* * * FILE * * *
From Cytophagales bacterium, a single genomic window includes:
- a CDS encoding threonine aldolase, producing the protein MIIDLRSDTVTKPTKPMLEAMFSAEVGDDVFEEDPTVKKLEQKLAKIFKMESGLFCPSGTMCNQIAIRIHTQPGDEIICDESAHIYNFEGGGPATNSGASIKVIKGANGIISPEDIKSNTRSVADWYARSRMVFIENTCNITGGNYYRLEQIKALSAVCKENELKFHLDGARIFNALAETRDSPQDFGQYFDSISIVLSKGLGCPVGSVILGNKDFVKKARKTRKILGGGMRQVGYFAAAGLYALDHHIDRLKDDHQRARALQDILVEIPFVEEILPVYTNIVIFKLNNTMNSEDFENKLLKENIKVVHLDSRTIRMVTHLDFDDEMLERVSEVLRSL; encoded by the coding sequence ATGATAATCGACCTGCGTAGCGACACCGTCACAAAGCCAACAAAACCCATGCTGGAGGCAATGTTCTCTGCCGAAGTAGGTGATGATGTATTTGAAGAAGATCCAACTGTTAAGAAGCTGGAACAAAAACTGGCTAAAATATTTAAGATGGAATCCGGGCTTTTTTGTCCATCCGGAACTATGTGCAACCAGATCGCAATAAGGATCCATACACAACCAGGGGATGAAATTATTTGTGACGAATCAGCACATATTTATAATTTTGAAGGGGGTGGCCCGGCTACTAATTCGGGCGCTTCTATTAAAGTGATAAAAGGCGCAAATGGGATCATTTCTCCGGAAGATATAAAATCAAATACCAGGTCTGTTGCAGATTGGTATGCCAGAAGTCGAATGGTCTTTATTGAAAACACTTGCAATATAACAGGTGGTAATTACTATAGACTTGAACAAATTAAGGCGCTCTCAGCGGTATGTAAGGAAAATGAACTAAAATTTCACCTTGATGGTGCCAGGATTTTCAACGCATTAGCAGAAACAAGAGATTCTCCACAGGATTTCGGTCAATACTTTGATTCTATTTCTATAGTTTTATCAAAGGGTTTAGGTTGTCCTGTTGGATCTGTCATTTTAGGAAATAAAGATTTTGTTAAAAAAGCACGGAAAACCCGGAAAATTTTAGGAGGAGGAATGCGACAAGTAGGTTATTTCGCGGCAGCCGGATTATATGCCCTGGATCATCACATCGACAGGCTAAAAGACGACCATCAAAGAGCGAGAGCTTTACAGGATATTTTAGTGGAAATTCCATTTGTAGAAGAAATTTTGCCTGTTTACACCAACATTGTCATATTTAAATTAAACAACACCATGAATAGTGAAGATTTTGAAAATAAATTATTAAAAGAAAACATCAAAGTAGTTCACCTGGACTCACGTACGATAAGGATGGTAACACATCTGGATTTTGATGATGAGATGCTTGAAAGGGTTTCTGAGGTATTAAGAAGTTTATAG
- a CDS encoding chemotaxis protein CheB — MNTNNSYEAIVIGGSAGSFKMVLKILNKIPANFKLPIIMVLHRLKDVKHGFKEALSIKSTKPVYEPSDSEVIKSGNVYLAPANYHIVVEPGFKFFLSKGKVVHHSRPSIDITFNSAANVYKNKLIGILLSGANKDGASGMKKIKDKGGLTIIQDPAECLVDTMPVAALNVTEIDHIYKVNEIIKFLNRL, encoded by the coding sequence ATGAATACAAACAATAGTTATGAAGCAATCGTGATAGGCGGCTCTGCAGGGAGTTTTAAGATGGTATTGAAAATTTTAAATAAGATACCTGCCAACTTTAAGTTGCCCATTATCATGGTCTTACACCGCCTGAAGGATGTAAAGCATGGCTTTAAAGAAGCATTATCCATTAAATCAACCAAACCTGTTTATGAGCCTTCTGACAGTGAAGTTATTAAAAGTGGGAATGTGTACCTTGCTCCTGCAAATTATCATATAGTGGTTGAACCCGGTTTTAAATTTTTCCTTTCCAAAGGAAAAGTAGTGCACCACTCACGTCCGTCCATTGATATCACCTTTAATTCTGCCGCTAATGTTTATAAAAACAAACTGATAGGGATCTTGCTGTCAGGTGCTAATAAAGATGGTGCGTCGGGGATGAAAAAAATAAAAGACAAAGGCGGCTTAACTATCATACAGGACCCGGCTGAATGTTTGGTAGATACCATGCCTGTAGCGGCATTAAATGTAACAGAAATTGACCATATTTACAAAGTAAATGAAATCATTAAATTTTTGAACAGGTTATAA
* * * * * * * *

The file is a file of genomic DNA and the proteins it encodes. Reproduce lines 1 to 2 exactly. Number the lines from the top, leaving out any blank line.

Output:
From Cytophagales bacterium, a single genomic window includes:
- a CDS encoding threonine aldolase, producing the protein MIIDLRSDTVTKPTKPMLEAMFSAEVGDDVFEEDPTVKKLEQKLAKIFKMESGLFCPSGTMCNQIAIRIHTQPGDEIICDESAHIYNFEGGGPATNSGASIKVIKGANGIISPEDIKSNTRSVADWYARSRMVFIENTCNITGGNYYRLEQIKALSAVCKENELKFHLDGARIFNALAETRDSPQDFGQYFDSISIVLSKGLGCPVGSVILGNKDFVKKARKTRKILGGGMRQVGYFAAAGLYALDHHIDRLKDDHQRARALQDILVEIPFVEEILPVYTNIVIFKLNNTMNSEDFENKLLKENIKVVHLDSRTIRMVTHLDFDDEMLERVSEVLRSL; encoded by the coding sequence ATGATAATCGACCTGCGTAGCGACACCGTCACAAAGCCAACAAAACCCATGCTGGAGGCAATGTTCTCTGCCGAAGTAGGTGATGATGTATTTGAAGAAGATCCAACTGTTAAGAAGCTGGAACAAAAACTGGCTAAAATATTTAAGATGGAATCCGGGCTTTTTTGTCCATCCGGAACTATGTGCAACCAGATCGCAATAAGGATCCATACACAACCAGGGGATGAAATTATTTGTGACGAATCAGCACATATTTATAATTTTGAAGGGGGTGGCCCGGCTACTAATTCGGGCGCTTCTATTAAAGTGATAAAAGGCGCAAATGGGATCATTTCTCCGGAAGATATAAAATCAAATACCAGGTCTGTTGCAGATTGGTATGCCAGAAGTCGAATGGTCTTTATTGAAAACACTTGCAATATAACAGGTGGTAATTACTATAGACTTGAACAAATTAAGGCGCTCTCAGCGGTATGTAAGGAAAATGAACTAAAATTTCACCTTGATGGTGCCAGGATTTTCAACGCATTAGCAGAAACAAGAGATTCTCCACAGGATTTCGGTCAATACTTTGATTCTATTTCTATAGTTTTATCAAAGGGTTTAGGTTGTCCTGTTGGATCTGTCATTTTAGGAAATAAAGATTTTGTTAAAAAAGCACGGAAAACCCGGAAAATTTTAGGAGGAGGAATGCGACAAGTAGGTTATTTCGCGGCAGCCGGATTATATGCCCTGGATCATCACATCGACAGGCTAAAAGACGACCATCAAAGAGCGAGAGCTTTACAGGATATTTTAGTGGAAATTCCATTTGTAGAAGAAATTTTGCCTGTTTACACCAACATTGTCATATTTAAATTAAACAACACCATGAATAGTGAAGATTTTGAAAATAAATTATTAAAAGAAAACATCAAAGTAGTTCACCTGGACTCACGTACGATAAGGATGGTAACACATCTGGATTTTGATGATGAGATGCTTGAAAGGGTTTCTGAGGTATTAAGAAGTTTATAG